My wife has a blog of her own (http://tracyloveshistory.wordpress.com/). Instead of dealing with the broad sweeps of history, like the world wars, or colonialism, she tends to focus on little details that bring history alive, like what underwear the Victorians wore, or what a filthy old pervert Samuel Pepys was.
I have reached the point I always reach when trying to write. I have my plot, I have my characters, the family are all asleep and I’m feeling good. There’s a problem, though. I haven’t even finished the first chapter, and all I want to do is go outside and do some gardening.
I’m sure that when you hear the word “gardening”, the picture that immediately springs to mind is of a cheerful little old lady in a large sunhat, lovingly tending her rosebushes with a dinky little pair of clippers while she waits for her tea to cool down. That’s not how we do it. For me, proper gardening should break your heart and leave you crippled, at least for a day or two.
You see, I learnt my love of gardening from my father and, while in all other areas of his life he may be one of the sanest, most rational, sensible people I know, when it comes to his garden he is not all there. Continue reading
The whole point of this blog is that I am using it as an aid to writing a book. It’s going swimmingly. I have a plot laid out, and am slowly but surely creating a whole new world for it to take place in. I am getting to know what my main characters will be like, and how they will drive the plot forward. But that leads me straight into my first (and biggest) stumbling block. They are, at some point, going to have to talk to each other. Continue reading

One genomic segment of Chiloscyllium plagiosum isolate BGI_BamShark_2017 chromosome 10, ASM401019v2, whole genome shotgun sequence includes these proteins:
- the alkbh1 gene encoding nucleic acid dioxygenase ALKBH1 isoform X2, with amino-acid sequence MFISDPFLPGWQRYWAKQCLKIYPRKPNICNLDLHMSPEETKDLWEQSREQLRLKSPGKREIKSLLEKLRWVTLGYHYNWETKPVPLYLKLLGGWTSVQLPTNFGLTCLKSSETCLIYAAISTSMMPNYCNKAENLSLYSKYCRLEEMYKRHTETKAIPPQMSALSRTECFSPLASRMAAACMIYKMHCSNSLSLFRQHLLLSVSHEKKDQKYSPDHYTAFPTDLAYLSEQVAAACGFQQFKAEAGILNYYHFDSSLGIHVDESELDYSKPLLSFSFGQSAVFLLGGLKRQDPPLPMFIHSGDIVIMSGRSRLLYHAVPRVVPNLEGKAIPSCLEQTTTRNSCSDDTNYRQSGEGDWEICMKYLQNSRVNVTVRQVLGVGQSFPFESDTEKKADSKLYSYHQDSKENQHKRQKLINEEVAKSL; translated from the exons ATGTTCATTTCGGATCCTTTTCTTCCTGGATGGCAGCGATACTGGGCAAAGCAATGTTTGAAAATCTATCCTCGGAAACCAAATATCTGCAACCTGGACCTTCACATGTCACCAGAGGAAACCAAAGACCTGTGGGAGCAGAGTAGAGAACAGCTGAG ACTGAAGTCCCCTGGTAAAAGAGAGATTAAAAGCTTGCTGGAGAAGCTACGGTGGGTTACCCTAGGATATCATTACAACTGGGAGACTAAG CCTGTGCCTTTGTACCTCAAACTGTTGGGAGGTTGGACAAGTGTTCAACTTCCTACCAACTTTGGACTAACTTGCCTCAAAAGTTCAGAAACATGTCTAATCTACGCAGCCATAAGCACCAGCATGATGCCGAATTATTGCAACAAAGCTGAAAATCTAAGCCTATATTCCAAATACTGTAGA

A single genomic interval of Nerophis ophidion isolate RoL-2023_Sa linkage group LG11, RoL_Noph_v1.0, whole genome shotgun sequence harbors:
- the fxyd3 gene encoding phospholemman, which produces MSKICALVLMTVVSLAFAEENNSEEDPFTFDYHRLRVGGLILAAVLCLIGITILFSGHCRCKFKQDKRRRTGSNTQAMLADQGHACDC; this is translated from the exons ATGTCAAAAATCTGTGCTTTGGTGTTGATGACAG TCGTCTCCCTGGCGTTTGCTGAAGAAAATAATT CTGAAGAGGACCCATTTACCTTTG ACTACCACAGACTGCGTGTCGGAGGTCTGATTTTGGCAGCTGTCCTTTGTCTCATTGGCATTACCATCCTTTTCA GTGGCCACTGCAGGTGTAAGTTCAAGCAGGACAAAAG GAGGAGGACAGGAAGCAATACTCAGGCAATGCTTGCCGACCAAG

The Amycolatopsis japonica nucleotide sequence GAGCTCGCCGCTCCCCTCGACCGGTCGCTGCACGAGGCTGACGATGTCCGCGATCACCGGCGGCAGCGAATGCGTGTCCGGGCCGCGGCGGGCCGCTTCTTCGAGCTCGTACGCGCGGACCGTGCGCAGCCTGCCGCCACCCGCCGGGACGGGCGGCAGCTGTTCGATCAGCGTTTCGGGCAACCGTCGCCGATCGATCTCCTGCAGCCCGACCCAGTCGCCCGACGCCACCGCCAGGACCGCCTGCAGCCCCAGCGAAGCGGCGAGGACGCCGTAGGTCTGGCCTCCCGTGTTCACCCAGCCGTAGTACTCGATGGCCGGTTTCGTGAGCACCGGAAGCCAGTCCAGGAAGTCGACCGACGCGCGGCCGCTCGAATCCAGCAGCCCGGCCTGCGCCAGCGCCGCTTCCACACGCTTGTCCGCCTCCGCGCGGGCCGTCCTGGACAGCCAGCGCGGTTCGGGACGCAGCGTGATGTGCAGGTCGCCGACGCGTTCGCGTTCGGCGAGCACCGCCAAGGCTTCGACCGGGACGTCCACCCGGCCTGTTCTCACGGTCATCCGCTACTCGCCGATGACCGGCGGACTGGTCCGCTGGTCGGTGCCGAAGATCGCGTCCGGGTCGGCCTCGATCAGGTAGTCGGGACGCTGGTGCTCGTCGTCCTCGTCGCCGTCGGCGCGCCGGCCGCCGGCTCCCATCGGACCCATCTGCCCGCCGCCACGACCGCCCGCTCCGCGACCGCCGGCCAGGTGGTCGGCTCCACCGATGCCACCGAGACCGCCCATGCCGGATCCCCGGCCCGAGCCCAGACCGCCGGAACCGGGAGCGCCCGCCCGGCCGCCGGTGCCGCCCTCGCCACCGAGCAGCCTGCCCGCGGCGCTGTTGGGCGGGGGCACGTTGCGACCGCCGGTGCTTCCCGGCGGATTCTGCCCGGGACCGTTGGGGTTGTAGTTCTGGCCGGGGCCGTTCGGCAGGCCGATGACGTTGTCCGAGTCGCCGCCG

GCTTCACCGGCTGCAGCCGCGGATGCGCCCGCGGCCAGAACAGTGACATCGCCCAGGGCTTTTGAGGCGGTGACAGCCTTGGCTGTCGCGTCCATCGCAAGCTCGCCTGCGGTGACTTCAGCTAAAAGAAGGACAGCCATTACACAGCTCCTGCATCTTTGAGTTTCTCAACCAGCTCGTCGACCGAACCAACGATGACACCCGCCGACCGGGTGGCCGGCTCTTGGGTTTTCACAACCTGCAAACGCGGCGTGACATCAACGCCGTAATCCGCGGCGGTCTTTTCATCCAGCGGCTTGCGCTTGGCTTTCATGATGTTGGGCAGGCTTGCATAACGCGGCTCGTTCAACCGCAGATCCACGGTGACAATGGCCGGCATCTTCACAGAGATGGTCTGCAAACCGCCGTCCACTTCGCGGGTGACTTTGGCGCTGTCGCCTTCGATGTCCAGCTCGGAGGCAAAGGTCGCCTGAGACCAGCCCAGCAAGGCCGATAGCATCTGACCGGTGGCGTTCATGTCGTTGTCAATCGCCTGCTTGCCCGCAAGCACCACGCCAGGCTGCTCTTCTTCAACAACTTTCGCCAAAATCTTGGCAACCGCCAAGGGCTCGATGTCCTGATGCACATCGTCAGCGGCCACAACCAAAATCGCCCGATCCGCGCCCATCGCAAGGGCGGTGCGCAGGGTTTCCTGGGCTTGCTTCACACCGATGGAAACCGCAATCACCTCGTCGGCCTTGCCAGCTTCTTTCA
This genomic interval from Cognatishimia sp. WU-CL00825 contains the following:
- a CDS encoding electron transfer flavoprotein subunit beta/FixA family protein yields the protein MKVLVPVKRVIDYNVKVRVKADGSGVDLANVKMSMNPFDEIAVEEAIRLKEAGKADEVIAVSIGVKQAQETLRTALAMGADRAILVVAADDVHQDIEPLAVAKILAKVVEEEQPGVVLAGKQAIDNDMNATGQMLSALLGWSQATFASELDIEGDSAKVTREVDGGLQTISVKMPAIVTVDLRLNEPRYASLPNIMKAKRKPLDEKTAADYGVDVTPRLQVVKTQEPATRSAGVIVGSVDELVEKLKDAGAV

Since my first post, I have written precisely two paragraphs of plot development for the book. So far I know it’s going to be about thorns. I’ve never seen a work of fiction about thorns before, so I know it’s going to be original at least. This will, in light of what I said about the book trade and their fear of taking chances on new ideas, ensure that, even if it turns out to be good, it will never be published. Maybe I should throw in a sparkly vampire or two.
I have discovered a rich source of inspiration for the villain of the piece. It turns out that my three year old daughter may well be a budding psychopath. She hasn’t murdered anyone (she hasn’t discovered the drawer where we keep the knives yet), but she is developing a rather startling talent for deception. Continue reading
I work as a bookseller. It’s the sort of job that will always have some random stranger expressing jealousy at dinner parties. The idea of spending your days surrounded by words is a very appealing one to a certain type of person. Luckily for me, those are just the sort of people I like ending up talking to. Give me a couple of glasses of wine to take the edge off and I’d much rather hear you talk about your passion for regency romances or Star Trek novelisations than listen to you talk about the epic run you had last weekend, or how much your car costs. Just don’t talk to me about self-help books. Not that self-help books are bad, in themselves. My wife sells them for a living. But there is something about going on about a self-help book that you love that reveals more about you than strangers at a dinner party need to know. Continue reading